You wait for five months for a blog update and then two come at once? Worry not, I'm sure we'll be back to the one update per month if you're lucky -pace soon. :P

26 November 2019

Where is this blog going?

A perfectly valid question to ask about a blog that hasn't been updated in almost five months. And, frankly, I don't have a proper answer, although the plan is to wake this place up from it's slumber in some manner.

But let's take things from the beginning.

Unlike this blog, the Mariella won't be going anywhere today, as she is strike-bound in Helsinki. This photo shows her departing Helsinki on 2.3.2019.

For the past months, I have been busy polishing the text, images and layout of my next book The North Sea Bridge – Ferry Connections Between Scandinavia and Britain 1820-2014, which went to printers last week and should be with us before Christmas. I will do a proper blog entry on the book once the actual physical copies arrive. The book being completed is relevant for the subject at hand because I discovered that working on the book, plus various other jobs, and being the main parent of a two-year-old left me with little time or energy to post things here.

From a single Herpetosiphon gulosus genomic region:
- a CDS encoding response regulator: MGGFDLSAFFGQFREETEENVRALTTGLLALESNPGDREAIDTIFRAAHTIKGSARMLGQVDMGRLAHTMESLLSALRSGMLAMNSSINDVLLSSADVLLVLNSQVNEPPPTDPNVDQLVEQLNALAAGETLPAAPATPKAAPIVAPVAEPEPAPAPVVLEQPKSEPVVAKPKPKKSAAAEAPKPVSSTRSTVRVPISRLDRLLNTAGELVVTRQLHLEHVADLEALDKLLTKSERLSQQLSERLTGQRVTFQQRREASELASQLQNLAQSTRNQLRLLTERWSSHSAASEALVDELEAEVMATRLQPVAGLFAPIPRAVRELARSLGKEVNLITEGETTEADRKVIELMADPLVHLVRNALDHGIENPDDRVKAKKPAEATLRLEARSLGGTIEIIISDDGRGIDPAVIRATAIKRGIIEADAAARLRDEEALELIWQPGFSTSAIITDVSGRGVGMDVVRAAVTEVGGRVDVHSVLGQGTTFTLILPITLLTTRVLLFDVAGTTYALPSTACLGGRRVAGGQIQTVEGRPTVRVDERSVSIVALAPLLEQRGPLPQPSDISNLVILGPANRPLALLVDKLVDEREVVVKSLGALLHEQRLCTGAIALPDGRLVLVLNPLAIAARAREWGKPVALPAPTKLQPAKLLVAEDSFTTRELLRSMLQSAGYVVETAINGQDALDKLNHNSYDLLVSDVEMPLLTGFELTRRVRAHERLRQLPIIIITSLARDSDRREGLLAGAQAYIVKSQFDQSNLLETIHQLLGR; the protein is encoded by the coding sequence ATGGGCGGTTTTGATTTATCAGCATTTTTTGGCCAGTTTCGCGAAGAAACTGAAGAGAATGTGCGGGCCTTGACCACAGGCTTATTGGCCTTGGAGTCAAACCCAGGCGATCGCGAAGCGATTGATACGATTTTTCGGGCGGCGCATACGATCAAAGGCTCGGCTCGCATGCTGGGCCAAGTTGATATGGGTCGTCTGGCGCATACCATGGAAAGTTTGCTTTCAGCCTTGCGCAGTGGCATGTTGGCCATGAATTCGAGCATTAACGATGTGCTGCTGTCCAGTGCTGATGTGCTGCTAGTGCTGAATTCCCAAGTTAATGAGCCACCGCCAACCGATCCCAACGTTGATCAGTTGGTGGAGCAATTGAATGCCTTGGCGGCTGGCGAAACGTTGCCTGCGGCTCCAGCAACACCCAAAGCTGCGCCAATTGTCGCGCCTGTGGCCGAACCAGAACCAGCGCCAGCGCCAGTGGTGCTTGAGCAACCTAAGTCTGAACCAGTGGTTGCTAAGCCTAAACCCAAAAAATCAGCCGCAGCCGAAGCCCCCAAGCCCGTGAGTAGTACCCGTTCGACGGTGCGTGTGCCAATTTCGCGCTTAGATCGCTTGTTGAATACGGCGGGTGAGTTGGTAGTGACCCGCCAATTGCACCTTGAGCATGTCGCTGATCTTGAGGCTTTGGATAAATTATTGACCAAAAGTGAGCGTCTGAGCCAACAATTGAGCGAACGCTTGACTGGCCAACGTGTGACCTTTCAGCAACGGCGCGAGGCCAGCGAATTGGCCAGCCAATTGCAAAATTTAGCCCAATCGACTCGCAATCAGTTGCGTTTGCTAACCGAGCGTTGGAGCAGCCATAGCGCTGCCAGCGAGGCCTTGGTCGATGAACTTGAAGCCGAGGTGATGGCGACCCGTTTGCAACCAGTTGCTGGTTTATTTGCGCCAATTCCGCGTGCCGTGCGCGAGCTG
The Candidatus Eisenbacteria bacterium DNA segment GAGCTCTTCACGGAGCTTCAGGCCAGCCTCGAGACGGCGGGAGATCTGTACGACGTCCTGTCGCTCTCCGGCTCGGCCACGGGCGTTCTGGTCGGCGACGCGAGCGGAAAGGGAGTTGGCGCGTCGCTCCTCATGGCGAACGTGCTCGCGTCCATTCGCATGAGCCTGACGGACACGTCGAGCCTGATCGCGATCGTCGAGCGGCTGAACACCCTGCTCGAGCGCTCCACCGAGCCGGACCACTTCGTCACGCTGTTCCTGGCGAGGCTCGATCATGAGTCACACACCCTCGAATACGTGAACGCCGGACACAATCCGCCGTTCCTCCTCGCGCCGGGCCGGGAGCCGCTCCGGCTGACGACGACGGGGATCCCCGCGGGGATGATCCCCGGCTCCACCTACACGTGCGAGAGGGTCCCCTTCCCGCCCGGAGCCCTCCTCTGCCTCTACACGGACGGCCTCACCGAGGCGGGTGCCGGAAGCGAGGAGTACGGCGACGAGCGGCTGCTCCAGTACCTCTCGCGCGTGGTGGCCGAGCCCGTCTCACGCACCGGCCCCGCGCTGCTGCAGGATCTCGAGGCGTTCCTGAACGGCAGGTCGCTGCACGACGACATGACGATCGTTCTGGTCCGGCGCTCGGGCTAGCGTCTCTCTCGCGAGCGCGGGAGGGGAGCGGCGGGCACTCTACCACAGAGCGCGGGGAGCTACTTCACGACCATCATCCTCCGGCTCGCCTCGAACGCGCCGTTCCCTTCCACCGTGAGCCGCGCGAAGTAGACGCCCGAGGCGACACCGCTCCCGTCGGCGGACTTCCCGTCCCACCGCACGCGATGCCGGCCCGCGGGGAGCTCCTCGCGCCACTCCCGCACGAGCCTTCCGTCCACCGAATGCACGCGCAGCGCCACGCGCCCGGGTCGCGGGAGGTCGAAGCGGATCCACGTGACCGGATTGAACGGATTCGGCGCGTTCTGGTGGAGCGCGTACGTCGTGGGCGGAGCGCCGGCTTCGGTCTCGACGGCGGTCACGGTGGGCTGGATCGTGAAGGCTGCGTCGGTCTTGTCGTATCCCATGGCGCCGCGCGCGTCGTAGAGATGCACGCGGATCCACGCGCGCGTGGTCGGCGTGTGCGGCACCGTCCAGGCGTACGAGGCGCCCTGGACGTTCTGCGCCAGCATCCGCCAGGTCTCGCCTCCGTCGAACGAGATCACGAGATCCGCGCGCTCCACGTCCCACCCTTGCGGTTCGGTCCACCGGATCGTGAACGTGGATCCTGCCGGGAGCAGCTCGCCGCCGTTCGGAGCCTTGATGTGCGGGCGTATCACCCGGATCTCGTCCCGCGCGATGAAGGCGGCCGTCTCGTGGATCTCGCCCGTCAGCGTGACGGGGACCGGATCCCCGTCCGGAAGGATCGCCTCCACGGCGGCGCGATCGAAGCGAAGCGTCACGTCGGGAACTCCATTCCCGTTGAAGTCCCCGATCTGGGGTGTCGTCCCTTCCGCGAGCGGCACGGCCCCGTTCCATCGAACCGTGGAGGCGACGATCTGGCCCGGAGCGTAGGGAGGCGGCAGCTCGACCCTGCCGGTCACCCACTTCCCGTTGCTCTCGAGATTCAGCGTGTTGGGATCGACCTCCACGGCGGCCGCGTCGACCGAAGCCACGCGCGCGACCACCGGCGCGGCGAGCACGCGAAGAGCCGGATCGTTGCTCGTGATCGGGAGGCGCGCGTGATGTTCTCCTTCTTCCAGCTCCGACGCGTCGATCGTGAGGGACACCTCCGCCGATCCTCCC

But, at the same time, after having been an active ship photographer for well over a decade – and a ship photo blogger for nine years – I find myself less interested in it than I once was. This is not to say that I wouldn't be interested in ships, and photographing them, anymore, but I do feel that my development as a ship photographer has reached a plateau, making the process itself less interesting. Simultaneously, I have less time to myself than before (being a parent and all) and less interest in using that time for going out on the kind of long photo sessions that used to be the norm for me. It doesn't help that, ultimately, the ships calling in Helsinki stay pretty much the same year in–year out (even on the cruise ship side) and I have good photos of most of them already. Thus ships for which I feel going out for photos would be warranted are few and far between.

All this is not to say I wouldn't continue ship photography, but it likely will not be frequent enough to keep the once per week schedule I have tried to maintain in the past. Added to all this is the fact that I have been somewhat displeased with the format of this blog for a long time; I remember talking with the editor of CruiseBusiness.com back in 2015 that I would like to move to a format more based on travelogues and experiences, rather than dry reporting of facts.